You can’t be “just a little bit pregnant.”
Similarly, you can’t cheat “just a little.”
Once you have made it clear that you are willing to break the rules in order to win, the rules are meaningless.
So it is with some alarm that we note that Harry Reid — in an exercise of raw power — intends within the next week to try to openly break the Senate rules in order to confirm all pending Executive Branch nominees.
You may remember that, at the beginning of the year, Reid made the specious argument that you could change the rules at the beginning of a two-year congressional session — and only at the beginning of the congressional session.
Well, we are no longer at the start of the term.
A quarter of the 113th Congress had now come and gone. And even the pseudo-intellectual arguments for obliterating the Senate rules are gone.
This is an exercise in raw political power. This is an effort by Reid to say: “I can cheat whenever I want. And no one can stop me.”
The first showdown case will occur over efforts to fill the National Labor Relations Board. You may remember that Obama was slapped down by the courts for appointing these “members” as “recess appointments” when Congress wasn’t in recess.
Now, having been caught cheating, Obama and Reid are threatening to tip over the chess board in order to confirm these illegal “recess appointments.”
But that’s just the beginning.
Once it is impossible to filibuster Executive Branch appointments, Obama will soon carry through on his word to slam through a rabidly anti-gun zealot to head the ATF.
And does anyone think that the Senate would comply with the niceties of the rules it has obliterated — if what was at stake was an anti-gun zealot nominated to the Supreme Court in order to overturn the Heller and McDonald decisions?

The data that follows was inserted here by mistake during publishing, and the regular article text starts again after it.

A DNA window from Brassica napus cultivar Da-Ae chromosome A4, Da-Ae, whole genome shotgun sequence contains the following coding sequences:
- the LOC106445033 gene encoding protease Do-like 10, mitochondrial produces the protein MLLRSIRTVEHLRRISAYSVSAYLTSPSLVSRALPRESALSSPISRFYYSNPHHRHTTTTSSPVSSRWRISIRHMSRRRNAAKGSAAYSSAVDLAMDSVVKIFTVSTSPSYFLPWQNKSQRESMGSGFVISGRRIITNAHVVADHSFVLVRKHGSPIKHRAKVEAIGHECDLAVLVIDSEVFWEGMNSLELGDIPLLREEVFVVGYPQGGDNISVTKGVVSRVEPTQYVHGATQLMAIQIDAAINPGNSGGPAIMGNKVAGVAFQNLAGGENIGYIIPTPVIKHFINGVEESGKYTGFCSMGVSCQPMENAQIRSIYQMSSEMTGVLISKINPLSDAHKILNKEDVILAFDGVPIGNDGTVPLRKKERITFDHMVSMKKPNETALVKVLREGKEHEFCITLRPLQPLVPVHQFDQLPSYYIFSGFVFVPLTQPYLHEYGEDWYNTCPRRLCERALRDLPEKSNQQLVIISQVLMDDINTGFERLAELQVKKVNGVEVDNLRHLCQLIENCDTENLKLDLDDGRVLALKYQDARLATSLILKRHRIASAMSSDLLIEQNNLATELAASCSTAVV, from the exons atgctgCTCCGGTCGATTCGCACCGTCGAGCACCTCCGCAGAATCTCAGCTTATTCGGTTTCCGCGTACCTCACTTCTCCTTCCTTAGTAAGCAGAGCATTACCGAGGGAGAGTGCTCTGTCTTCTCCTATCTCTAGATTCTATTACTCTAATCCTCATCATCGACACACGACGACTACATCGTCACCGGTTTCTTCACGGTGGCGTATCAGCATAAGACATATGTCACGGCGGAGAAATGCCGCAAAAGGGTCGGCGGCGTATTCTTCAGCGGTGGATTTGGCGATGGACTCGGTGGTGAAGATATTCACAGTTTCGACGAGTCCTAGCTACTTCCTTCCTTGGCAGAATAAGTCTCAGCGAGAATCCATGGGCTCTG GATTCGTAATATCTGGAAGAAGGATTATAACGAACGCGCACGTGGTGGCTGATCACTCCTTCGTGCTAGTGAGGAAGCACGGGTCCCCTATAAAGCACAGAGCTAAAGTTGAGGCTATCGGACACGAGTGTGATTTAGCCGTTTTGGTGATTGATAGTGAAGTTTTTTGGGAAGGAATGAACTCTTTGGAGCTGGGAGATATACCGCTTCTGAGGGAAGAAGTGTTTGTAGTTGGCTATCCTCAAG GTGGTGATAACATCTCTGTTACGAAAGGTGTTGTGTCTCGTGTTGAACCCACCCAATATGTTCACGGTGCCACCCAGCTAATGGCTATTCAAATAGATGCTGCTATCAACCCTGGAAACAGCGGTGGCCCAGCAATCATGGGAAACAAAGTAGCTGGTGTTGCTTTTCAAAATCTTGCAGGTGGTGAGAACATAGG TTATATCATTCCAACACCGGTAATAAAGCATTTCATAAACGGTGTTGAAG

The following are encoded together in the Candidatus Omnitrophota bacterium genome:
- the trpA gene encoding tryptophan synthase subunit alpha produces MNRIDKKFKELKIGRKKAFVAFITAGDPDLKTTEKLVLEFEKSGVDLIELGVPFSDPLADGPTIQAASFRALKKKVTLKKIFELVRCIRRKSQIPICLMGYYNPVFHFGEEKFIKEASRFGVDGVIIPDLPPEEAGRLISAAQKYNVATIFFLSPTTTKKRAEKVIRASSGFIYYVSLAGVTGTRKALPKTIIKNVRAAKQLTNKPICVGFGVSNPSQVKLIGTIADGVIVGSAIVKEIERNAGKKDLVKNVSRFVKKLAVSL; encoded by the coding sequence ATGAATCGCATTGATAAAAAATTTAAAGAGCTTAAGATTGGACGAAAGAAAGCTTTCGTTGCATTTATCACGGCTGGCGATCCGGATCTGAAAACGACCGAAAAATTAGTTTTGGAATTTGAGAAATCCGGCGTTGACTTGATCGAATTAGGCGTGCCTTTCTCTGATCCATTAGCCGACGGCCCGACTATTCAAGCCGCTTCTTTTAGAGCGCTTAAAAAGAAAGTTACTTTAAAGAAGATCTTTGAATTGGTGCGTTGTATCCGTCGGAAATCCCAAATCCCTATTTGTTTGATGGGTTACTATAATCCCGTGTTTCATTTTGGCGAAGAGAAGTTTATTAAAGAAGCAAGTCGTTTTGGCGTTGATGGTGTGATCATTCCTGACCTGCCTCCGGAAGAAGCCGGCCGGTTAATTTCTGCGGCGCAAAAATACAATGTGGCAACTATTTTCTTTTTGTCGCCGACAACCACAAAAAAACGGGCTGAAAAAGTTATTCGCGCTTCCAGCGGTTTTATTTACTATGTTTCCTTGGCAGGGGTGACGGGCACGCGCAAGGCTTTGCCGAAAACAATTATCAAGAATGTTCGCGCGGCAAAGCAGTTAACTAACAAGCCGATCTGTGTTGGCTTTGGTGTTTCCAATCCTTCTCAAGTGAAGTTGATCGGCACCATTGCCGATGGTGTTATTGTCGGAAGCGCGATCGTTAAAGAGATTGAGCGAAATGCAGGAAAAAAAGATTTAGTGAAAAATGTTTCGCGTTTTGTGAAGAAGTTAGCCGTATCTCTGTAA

Finally, it is just not credible for Reid to say: “I’m going to cheat. But I’m going to define the way in which I cheat to limit my cheating to this narrow way.”
If the Senate’s filibuster rules are obliterated, you can be sure that the Toomey-Manchin amendment — with its universal gun registries — would soon be brought up again and passed.
Gun owners should realize that the Feinstein gun and magazine bans lost by such a large margin only because a lot of anti-gun senators knew they would not muster the 60 votes needed. If there were a 50-vote margin — and their votes made a difference — many of these anti-gunners would switch their votes and pass Feinstein.
So the reason gun control did not pass is because the Senate rules allowing us to filibuster it. They may seem dry and boring, but the question of whether we win or lose will depend on them.
ACTION: Contact Your Senator. Tell him to oppose Harry Reid’s “cheat scheme” to violate the Senate rules in order to change the Senate rules.